Court Throws Out 'Discriminatory' Texas Congressional Map

In 2011, Rick Perry said the courts shouldn't be drawing the lines. I wonder what he'd say if the Dems were in the majority! Yee haw! Texans are going to have to draw a new, fair congressional district map for 2014. I love what the judges said:

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In 2011, Rick Perry said the courts shouldn't be drawing the lines. I wonder what he'd say if the Dems were in the majority!

Yee haw! Texans are going to have to draw a new, fair congressional district map for 2014. I love what the judges said: They didn't even have to look at all the evidence to see the discriminatory intent:

In a lengthy, sweeping decision, a federal court in Washington on Tuesday unanimously struck down Texas' new congressional map, ruling that the plan was enacted with "discriminatory purpose" against Hispanics protected under the Voting Rights Act.

The three-judge panel ruled that Texas legislators drew a map that intentionally denied fair representation to Hispanic voters during the state's decennial redistricting process. On a narrower, 2-1 basis, the court also ruled that the new map "does not entitle minorities to proportional representation."

The court ruled that, even though Texas gained four congressional seats in redistricting, it did not gain any Hispanic "ability districts," seats where Hispanic voters have the power in numbers to elect a preferred candidate. What's more, the court found "discriminatory purpose" in the plan, writing that the maps were crafted with the purpose of diluting minority voting power.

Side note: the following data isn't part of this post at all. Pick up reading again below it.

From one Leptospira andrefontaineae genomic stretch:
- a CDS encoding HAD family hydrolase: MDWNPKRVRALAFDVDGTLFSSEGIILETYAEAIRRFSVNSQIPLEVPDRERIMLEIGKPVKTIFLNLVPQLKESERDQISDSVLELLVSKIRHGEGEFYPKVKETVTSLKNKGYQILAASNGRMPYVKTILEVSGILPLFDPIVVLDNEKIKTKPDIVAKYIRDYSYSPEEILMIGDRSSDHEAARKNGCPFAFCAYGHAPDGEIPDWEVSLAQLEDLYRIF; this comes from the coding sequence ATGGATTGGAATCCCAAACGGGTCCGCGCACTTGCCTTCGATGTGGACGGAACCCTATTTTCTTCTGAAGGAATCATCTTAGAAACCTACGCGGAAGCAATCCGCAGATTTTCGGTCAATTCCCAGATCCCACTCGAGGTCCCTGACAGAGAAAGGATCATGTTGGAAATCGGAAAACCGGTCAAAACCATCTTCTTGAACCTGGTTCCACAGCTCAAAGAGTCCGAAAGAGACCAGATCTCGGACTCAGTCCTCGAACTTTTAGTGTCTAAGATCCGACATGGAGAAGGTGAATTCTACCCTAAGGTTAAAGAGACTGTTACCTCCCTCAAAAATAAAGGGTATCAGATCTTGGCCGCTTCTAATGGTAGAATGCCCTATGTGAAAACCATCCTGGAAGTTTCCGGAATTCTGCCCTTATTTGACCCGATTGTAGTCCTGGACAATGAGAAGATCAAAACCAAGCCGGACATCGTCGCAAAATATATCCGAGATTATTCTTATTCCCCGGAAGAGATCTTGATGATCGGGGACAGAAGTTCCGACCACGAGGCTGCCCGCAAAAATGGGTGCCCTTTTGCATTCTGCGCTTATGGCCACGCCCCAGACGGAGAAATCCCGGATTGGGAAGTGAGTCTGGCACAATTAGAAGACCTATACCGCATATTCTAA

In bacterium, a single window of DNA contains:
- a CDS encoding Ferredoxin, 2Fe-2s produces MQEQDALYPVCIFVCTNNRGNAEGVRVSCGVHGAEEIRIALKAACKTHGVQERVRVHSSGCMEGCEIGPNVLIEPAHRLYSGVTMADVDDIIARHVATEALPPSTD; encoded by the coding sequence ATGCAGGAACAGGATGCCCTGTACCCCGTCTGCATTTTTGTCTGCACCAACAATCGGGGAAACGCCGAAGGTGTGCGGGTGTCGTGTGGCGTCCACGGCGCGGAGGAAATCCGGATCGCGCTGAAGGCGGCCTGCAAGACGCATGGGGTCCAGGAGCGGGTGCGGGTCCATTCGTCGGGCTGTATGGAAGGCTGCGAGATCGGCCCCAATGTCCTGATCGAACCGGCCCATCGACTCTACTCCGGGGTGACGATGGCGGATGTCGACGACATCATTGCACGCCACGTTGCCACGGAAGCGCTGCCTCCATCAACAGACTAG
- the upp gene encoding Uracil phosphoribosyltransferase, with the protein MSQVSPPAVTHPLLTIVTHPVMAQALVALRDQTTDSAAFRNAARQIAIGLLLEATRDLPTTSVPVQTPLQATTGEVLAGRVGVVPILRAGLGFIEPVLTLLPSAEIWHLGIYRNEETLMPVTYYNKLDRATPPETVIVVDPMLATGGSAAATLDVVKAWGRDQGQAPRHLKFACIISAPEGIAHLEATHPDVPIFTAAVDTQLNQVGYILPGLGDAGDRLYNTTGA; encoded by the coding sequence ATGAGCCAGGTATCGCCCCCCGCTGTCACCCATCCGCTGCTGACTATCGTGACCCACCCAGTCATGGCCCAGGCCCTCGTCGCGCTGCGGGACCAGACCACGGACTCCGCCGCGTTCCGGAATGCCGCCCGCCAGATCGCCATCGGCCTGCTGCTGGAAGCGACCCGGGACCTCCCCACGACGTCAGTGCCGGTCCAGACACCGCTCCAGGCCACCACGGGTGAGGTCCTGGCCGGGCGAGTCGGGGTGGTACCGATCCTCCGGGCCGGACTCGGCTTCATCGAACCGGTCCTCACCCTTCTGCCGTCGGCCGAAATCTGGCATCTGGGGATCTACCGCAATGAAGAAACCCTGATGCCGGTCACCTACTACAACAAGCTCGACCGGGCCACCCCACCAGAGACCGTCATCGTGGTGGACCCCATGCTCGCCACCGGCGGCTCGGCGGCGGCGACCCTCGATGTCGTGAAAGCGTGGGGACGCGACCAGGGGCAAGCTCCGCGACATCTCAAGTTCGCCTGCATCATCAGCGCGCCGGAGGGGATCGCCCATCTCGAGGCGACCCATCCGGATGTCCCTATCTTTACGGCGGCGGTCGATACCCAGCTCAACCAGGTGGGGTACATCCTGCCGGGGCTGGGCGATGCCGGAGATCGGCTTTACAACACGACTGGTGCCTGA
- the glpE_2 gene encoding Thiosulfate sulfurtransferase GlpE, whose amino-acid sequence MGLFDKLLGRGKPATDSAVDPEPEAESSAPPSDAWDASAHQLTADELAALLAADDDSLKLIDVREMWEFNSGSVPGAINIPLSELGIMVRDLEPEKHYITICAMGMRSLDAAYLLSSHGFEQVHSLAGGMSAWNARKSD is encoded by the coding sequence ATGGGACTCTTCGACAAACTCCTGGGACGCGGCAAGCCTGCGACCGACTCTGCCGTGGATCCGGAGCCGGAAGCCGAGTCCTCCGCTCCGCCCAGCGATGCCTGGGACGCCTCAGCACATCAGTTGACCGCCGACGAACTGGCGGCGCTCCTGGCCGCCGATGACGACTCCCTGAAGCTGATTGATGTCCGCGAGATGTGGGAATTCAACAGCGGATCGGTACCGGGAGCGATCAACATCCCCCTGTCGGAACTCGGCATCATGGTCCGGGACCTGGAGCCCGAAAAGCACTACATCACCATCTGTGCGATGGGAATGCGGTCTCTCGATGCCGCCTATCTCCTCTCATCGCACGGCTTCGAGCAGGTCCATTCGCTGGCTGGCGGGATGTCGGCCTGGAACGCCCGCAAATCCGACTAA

"The only explanation Texas offers for this pattern is 'coincidence,'" the court ruled. "But if this was coincidence, it was a striking one indeed. It is difficult to believe that pure chance would lead to such results." The judges also noted that they did not even need to consider the full body of evidence presented before them to conclude that Texas acted with discriminatory intent in crafting the maps.

The intervenors in the lawsuit argued that Texas's new Hispanic ability seats, the 34th and 35th Districts, were counteracted by the loss of three ability districts: the 23rd, 25th, and 27th seats. The court agreed unanimously in the case of the 23rd and 27th Districts and split on the 25th.

[...] Texas filed suit in U.S. District Court to have its new election maps pre-cleared under Section 5 of the Voting Rights Act, which requires some jurisdictions to prove that their election laws "have neither the effect nor the purpose of abridging minority voting rights." In addition to the new congressional map, the court also found that new maps for the state House and state Senate each violated one provision of that statute.

This year's elections are proceeding under different, interim maps developed by a separate federal court in San Antonio. Those maps will remain in place until, barring appeal, Texas will be forced to once again redraw their election maps prior to the 2014 elections.

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